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11. Editing Queries and Loading to Power BI
You will generally want to make changes to your query at a later time. We’ll discuss how to edit queries safely, and load the query output into Power BI Desktop, in this lesson.
Editing a Query
- Every step in the query is recorded in the Applied Steps pane to the right of the screen
- You can edit, rename or reorder the query steps within the Applied Steps pane
- You should take care when doing this, as you can break the query by interfering with the sequence of steps
- When we are finished with our query, we can load the data into Power BI Desktop
- Close and Apply closes the Query Editor and applies the changes made to the Power BI data model
- We can also Close the Query Editor without applying the changes or apply changes without closing the Query Editor
Through this course, we've built up a fairly large query.
In this lesson, we'll see how to edit this query, and then load it into Power BI.
As we built the query, the various steps have been added to the applied steps area on the right of the screen. This is a complete record of all the actions we've taken on the data set. If we select a step, we'll see how the query looked after that step.
By clicking through successive steps, we can effectively replay all the actions we've taken. This could be very handy if you're returning to a query you haven't used for some time.
Certain steps have a cog symbol next to them. This allows you to edit the step in question. For example, let's select the step filtered rows, and then select the corresponding cog symbol. The filter window we used in that step appears referring to the stage where we filtered the data to show only transactions from the month of August. If necessary, we can modify the filter we used. We won't make any changes right now, so we'll select cancel.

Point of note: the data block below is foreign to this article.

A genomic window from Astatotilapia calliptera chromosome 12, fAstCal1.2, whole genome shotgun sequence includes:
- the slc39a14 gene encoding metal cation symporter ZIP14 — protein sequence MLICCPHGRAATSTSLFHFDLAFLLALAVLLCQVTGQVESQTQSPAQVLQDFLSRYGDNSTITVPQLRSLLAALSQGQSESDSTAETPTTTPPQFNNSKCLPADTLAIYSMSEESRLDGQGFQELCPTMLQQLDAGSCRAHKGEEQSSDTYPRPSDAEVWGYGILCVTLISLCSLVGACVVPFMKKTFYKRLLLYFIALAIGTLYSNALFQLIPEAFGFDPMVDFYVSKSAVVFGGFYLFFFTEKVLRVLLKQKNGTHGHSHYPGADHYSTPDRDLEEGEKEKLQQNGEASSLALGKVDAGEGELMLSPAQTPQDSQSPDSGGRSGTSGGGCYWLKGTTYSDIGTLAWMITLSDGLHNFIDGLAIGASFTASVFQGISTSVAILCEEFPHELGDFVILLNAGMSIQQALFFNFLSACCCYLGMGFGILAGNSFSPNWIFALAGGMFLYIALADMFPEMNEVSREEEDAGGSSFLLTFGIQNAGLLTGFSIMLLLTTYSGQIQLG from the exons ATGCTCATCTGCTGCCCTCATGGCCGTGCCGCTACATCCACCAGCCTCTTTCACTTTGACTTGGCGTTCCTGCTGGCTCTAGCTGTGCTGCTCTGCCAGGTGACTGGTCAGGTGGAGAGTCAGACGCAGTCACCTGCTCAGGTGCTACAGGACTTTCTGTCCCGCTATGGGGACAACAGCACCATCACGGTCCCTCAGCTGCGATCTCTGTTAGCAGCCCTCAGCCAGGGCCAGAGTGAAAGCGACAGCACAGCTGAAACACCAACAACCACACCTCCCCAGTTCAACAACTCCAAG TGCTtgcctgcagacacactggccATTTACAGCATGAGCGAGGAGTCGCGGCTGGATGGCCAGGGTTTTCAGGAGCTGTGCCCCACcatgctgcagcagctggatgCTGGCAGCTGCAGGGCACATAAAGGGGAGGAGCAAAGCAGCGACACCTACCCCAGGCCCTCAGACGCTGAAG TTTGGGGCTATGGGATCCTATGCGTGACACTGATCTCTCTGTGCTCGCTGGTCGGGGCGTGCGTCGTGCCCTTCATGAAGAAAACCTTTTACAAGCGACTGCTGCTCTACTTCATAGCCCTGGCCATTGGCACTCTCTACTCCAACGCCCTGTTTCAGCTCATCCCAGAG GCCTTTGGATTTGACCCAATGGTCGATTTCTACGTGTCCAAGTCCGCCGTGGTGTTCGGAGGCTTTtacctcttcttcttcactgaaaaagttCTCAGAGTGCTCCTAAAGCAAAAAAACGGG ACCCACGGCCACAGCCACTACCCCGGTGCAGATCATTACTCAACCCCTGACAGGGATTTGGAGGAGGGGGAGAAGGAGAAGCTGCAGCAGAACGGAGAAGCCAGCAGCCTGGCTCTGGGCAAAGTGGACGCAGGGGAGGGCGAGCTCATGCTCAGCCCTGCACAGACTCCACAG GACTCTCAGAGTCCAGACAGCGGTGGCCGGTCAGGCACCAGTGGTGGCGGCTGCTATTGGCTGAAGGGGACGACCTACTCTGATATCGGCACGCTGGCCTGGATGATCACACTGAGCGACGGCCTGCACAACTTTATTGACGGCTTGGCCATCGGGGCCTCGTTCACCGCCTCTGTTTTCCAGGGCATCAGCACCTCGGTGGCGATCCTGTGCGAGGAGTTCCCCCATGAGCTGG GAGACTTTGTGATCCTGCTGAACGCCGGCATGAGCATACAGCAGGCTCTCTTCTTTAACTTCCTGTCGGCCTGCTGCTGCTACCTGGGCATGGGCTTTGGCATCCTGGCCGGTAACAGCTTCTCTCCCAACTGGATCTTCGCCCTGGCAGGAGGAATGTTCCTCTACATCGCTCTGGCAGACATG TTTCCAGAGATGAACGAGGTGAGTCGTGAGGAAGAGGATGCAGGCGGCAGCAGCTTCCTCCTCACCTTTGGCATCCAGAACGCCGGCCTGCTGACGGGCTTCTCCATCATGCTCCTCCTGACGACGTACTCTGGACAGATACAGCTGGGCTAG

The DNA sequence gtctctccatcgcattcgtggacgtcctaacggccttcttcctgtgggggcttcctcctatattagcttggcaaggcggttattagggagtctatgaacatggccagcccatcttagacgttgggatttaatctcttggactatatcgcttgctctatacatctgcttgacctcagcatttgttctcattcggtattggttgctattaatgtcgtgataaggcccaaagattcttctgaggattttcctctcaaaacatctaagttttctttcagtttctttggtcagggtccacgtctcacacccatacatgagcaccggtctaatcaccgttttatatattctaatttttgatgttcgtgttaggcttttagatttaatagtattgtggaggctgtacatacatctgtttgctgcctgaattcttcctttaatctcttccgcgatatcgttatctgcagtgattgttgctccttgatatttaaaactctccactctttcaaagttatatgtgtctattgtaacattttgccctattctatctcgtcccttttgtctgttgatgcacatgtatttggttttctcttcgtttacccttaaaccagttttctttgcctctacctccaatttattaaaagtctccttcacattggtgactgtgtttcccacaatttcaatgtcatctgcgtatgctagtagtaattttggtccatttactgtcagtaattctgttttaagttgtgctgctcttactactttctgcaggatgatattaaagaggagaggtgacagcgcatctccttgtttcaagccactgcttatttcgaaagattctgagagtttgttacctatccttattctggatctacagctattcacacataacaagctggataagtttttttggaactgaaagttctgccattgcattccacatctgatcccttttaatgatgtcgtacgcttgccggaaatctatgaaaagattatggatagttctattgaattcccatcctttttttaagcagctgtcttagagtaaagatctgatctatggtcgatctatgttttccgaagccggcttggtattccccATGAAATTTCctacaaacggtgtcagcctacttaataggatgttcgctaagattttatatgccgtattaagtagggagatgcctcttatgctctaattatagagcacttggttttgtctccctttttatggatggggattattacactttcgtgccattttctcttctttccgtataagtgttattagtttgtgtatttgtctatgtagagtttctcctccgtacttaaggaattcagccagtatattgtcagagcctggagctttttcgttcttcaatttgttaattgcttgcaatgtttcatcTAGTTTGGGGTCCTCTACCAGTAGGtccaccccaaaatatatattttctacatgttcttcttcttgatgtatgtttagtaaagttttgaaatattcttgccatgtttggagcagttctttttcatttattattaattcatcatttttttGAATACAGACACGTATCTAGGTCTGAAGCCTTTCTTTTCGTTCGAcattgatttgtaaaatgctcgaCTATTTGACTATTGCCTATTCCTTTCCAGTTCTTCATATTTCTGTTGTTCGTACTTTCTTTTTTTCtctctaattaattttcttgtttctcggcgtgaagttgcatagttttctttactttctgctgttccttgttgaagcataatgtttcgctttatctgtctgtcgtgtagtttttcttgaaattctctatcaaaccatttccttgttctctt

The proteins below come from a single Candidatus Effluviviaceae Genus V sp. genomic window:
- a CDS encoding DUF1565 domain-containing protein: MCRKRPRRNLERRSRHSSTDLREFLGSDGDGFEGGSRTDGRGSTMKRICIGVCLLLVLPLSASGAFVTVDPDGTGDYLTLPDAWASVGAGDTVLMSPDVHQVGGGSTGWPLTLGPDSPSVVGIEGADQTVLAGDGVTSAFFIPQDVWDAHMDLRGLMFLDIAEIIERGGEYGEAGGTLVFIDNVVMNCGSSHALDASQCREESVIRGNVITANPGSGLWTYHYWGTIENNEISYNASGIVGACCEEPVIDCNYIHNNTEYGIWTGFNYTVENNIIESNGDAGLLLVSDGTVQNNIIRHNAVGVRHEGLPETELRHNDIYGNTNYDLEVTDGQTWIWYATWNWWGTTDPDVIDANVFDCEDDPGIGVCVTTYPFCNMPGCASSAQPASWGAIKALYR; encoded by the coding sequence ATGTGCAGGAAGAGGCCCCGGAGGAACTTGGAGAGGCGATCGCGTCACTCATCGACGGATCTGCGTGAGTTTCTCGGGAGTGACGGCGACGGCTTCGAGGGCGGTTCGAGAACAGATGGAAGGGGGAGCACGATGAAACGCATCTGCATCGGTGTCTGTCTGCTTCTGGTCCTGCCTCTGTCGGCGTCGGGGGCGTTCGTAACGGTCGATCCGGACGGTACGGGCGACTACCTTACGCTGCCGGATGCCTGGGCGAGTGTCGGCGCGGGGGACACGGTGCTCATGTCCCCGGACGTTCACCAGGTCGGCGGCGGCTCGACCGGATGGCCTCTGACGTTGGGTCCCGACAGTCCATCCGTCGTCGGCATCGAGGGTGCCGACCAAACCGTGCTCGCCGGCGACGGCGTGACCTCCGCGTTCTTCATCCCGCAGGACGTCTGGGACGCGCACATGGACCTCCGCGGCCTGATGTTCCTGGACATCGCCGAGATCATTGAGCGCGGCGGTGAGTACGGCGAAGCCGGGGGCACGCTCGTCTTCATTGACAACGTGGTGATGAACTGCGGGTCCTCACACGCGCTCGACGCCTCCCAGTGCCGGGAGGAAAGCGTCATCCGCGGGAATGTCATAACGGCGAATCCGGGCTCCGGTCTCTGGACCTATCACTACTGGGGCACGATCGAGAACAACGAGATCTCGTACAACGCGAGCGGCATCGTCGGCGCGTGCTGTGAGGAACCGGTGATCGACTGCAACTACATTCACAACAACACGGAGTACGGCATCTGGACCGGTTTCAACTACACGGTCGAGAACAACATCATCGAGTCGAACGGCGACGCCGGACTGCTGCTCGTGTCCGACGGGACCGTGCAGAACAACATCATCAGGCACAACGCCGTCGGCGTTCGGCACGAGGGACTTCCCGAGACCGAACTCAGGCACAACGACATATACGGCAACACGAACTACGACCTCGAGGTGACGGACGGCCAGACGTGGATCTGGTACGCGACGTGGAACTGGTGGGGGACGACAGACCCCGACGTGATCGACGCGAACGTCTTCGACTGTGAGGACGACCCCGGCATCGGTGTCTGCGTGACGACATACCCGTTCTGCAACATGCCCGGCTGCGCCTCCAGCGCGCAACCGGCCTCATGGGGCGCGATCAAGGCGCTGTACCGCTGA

You can also see several more editing options by right-clicking on a step. You can rename a step, move it up or down in the query, or insert additional steps. Finally, you can delete any step by clicking the X next to it.
Editing a query via the applied steps window is easy, but it comes with some risks. Let's try to delete the replaced values step. In this step, we replace the number eight in the month column with the word August. As we click the X, we get a warning that this may affect subsequent steps, and potentially break the query.
If subsequent steps use the value August from the month column, then deleting this step would break the query. Therefore, when editing, moving, or deleting a step, you should be sure that you understand the impact the step has on any subsequent steps. We'll select cancel and leave the query as is.
Now that we're happy with our query, let's load it into Power BI. We can do this by navigating to the home tab, and selecting close and apply. From here, we can close the query editor and load the data set to Power BI, apply the changes without closing the query editor, or close the query editor without applying the changes. We'll go with the first option.
If we look at the fields pane, we can see that the two queries have both been loaded into Power BI desktop.
If we go into data view and click on the sales table, we can see that it has all the fields that were visible in the query editor.
Since we merged the quantity data into the sale query, we do not need to see the quantity table in the data model. As such, we'll navigate to the fields pane, right-click on the quantity table, and select hide.
The table is now grayed out, and does not appear at all when we switch to report mode. Note that we should not delete the quantity table completely as doing so would break the sales query at the step where the two queries are merged. We've now seen how you can edit queries in the query editor and then load them into the Power BI data model. In the next lesson, we'll see what happens when your data source updates.